GED® Study Guide: Be An Active Learner
By Joy Marquez, Educator
September 20, 2016
It doesn't matter if you're studying for the GED test, the TASC test, or the HiSET exam. Odds are that you, like most high school equivalency (HSE) students, are a busy adult. Your time is precious. Whether you're paying for classes or studying on your own, you don't have the time to waste. You want a study program that will prove effective.
What makes a study program effective? Well, in a nutshell, successful study is about retaining knowledge and owning it. Learning. Not memorizing. This is what high school equivalency tests really measure: using knowledge that you own. The best way to own your knowledge is through active learning.
For most people, learning doesn't magically occur by listening to a lecture or by reading a book. Most of us learn best when we're actively engaged in the learning process. There’s an old saying that goes, “Tell me and I will forget. Show me and I will remember. Involve me and I will understand.” This is the core principle of active learning.
It’s really about seeing the big picture. It’s not enough to memorize individual facts so you can repeat them back for a test. You can memorize all sorts of things and still have no idea what it all means. To learn—really learn—you need to see how it all fits together.
Take math for example. In classrooms, students learn a lot of “answer getting” strategies. They often learn shortcuts rather than learning the math that will allow them to make sense of a problem. A student might learn that they can add two fractions using the “butterfly technique,” for example. Well, what happens if they need to add three fractions? Or four? The shortcut doesn’t work. The student is lost. The student is also understandably frustrated.
Learning is an active process. It’s not enough to just get the right answer. It’s more important to understand WHY a right answer is right and why a wrong answer is wrong. It’s more important to understand the process than it is to find the answer to any one question.
You probably know people who claim to be “bad at math.” Maybe they got a D in high school algebra. Maybe they failed calculus. Yet these same people might also be a wiz when it comes to personal finance. They balance their personal budgets like a pro. They plan for expenses. They do their own taxes and never get audited. Why? Aren’t they bad at math? What’s changed?
Relevance. It makes all the difference. Numbers on a whiteboard are just numbers on a whiteboard. The numbers on your paycheck, however, might mean food, rent, or a new car stereo. When information is relevant to you, it becomes a whole lot easier to understand.
Part of active learning is bringing yourself to the problem. Find the relevance. Try to imagine ways that the information might apply to your own life. Once you can make this connection, the information becomes relevant. Once information becomes relevant, you are actively engaged. From there it quickly becomes knowledge—knowledge that you own.
Some people learn best by hearing. Others learn best by seeing. Some people can immediately see the logic of how something fits together. Others are better at picking out specific details. Educators call these different aptitudes “learning styles.” One student might be great with equations but struggle with word problems. Another student might have the exact opposite experience. No two people learn best in exactly the same way.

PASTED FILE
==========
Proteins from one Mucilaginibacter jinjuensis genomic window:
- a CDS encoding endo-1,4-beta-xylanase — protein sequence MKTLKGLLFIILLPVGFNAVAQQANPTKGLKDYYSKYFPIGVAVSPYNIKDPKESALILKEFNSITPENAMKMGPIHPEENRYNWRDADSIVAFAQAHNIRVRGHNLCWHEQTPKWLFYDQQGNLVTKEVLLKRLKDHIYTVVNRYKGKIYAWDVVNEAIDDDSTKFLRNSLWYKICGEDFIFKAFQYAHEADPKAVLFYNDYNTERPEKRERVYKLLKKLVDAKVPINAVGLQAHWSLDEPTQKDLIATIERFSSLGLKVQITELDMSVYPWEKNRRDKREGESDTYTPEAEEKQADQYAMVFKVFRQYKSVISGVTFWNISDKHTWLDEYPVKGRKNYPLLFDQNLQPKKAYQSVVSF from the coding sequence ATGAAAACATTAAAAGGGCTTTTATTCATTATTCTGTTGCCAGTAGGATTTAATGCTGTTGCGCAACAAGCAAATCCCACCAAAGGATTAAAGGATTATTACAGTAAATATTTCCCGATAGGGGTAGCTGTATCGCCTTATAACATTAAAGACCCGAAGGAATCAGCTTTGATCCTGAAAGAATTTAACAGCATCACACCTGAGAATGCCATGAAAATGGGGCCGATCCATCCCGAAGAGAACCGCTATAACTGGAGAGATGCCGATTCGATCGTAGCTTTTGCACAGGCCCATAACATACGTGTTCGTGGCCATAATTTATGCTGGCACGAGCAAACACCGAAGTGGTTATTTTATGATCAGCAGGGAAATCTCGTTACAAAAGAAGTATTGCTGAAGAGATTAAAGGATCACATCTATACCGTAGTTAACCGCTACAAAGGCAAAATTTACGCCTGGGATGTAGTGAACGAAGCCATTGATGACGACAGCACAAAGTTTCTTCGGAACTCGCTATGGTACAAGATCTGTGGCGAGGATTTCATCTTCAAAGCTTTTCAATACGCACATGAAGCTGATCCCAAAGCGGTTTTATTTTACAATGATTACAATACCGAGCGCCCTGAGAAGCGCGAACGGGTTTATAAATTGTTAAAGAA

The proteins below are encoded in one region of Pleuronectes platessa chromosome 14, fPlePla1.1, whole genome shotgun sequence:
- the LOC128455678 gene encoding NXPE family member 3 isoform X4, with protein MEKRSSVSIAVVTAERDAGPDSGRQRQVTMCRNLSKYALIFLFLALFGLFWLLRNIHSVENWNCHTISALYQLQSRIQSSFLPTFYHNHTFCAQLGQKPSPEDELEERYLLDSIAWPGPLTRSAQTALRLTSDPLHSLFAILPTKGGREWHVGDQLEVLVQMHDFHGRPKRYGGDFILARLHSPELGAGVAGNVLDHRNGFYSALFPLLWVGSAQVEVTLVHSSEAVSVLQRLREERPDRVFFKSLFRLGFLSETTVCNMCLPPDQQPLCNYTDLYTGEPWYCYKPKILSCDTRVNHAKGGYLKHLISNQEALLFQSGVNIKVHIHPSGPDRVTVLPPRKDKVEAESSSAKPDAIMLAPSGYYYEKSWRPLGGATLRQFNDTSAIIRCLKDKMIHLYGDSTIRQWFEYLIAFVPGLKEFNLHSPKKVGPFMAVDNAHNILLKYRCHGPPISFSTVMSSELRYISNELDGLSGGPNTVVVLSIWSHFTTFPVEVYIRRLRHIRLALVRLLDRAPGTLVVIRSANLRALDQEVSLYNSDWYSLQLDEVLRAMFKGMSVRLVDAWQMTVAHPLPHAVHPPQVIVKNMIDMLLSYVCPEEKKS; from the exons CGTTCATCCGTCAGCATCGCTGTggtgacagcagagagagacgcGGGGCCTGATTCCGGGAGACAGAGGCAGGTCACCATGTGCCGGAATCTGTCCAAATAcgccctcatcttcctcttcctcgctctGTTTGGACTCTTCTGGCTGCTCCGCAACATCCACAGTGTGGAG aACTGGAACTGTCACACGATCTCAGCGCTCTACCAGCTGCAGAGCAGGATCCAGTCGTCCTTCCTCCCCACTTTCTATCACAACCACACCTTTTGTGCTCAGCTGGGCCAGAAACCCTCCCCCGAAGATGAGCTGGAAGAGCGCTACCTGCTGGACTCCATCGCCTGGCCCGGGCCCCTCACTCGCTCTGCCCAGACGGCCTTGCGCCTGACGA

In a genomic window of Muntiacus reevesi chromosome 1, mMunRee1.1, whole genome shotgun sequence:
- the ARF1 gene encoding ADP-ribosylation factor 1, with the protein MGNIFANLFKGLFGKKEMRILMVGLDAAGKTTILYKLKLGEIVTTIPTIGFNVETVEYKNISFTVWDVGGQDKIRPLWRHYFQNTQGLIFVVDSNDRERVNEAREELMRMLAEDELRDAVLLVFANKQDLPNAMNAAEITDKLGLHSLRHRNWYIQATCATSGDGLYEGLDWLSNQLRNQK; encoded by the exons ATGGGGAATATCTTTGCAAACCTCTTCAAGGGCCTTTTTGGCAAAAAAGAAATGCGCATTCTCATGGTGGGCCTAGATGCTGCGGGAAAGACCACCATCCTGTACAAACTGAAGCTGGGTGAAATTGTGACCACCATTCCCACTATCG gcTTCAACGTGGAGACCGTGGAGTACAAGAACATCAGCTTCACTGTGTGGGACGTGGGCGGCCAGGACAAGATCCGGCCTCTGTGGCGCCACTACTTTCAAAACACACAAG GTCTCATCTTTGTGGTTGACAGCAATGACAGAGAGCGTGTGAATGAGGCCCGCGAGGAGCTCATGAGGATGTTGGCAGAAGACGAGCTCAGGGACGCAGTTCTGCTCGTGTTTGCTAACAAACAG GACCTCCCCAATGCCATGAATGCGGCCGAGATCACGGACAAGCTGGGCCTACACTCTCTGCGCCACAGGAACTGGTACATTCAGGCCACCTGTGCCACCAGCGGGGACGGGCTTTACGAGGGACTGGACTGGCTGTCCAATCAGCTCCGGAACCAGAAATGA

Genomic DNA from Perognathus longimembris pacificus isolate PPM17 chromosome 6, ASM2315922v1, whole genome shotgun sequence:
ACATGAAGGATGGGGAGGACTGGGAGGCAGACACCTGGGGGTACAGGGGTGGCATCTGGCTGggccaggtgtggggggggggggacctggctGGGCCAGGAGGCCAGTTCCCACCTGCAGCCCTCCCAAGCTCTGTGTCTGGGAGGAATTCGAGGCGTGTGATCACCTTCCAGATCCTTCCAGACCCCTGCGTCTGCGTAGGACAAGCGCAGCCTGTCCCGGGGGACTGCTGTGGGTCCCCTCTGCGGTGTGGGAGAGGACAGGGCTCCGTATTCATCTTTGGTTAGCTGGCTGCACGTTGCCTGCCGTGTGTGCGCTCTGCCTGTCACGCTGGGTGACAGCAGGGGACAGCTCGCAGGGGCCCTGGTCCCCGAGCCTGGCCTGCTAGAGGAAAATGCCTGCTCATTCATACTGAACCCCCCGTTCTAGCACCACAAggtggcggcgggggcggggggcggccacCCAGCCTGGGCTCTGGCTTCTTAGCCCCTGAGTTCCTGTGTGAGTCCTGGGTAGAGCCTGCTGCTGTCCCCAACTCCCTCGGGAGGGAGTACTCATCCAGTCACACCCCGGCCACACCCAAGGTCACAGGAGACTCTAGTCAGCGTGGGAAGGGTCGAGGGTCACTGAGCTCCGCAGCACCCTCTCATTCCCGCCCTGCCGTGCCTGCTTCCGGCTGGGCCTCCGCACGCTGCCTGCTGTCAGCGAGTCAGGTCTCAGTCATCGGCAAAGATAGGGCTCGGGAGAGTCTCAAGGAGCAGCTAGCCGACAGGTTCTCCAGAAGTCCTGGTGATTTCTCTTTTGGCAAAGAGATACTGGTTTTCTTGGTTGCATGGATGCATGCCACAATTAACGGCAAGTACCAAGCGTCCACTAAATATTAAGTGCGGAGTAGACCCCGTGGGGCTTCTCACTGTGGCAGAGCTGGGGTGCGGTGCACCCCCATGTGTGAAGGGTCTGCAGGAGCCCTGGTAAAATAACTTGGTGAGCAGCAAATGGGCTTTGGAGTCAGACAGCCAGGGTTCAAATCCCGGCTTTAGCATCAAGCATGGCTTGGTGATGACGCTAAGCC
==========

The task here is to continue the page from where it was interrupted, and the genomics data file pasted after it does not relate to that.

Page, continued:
As you probably guessed, it’s important for you to discover your own learning style. Do you enjoy lectures? Or do the words you hear create images in your mind? Do you prefer to learn with your hands? Or would you rather read first and act later? Maybe you never thought about your learning style. Just by asking yourself a few questions, it's probably something you can easily identify.
Once you understand your learning style, you can use it to your advantage. When studying, convert the material to the learning style that makes you comfortable. If you prefer to listen, try reading aloud. If you prefer to visualize, try drawing a picture. If a question doesn't interest you, translate it into something that does. Whenever possible, use learning materials designed for your learning style.
While a HiSET, TASC, or GED study guide can help you prepare, it can’t focus on your individual needs. Why waste time studying things you don’t need to know? Target your learning with a personalized learning plan from Essential Education. We teach skills and concepts in the context of real-life situations. This is called situational learning. Because the material is connected to real life, it’s easier to understand.
Essential Education isn’t free, but it is cheap. What good are free online classes, if they don’t help you pass the test? If you plan to take the GED test make sure your study program has been approved by the GED Testing Service. Currently, Essential Education is the only home study course 100% approved by the GED Testing Service. We guarantee you will get what you need to pass.
Many states now offer a choice of high school equivalency tests. We give you courses for all three major HSE tests for one low price. Try each of them out and decide which test is best for you. Our online study programs are complete study systems that will make sure you're prepared for the test.
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GED® Study Guide: Be An Active Learner by Joy Marquez is licensed under a Creative Commons Attribution-No Derivative Works 3.0 United Stated License, redistribution of this article is allowed under the following terms outlined here.